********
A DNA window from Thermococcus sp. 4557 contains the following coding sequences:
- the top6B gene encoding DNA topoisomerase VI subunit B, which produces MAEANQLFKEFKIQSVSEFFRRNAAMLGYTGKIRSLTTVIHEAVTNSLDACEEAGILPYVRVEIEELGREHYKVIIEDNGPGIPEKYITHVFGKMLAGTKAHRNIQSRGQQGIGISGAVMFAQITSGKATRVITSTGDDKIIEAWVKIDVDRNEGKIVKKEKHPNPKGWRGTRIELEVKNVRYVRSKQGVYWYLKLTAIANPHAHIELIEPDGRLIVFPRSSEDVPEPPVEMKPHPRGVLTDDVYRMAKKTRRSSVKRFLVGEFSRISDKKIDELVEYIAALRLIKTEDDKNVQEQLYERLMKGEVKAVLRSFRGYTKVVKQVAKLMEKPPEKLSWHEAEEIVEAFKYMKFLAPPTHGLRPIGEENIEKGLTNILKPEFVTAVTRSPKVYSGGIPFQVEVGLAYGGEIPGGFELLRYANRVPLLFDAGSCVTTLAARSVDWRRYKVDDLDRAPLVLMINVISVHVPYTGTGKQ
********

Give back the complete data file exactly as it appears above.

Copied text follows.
A DNA window from Thermococcus sp. 4557 contains the following coding sequences:
- the top6B gene encoding DNA topoisomerase VI subunit B, which produces MAEANQLFKEFKIQSVSEFFRRNAAMLGYTGKIRSLTTVIHEAVTNSLDACEEAGILPYVRVEIEELGREHYKVIIEDNGPGIPEKYITHVFGKMLAGTKAHRNIQSRGQQGIGISGAVMFAQITSGKATRVITSTGDDKIIEAWVKIDVDRNEGKIVKKEKHPNPKGWRGTRIELEVKNVRYVRSKQGVYWYLKLTAIANPHAHIELIEPDGRLIVFPRSSEDVPEPPVEMKPHPRGVLTDDVYRMAKKTRRSSVKRFLVGEFSRISDKKIDELVEYIAALRLIKTEDDKNVQEQLYERLMKGEVKAVLRSFRGYTKVVKQVAKLMEKPPEKLSWHEAEEIVEAFKYMKFLAPPTHGLRPIGEENIEKGLTNILKPEFVTAVTRSPKVYSGGIPFQVEVGLAYGGEIPGGFELLRYANRVPLLFDAGSCVTTLAARSVDWRRYKVDDLDRAPLVLMINVISVHVPYTGTGKQ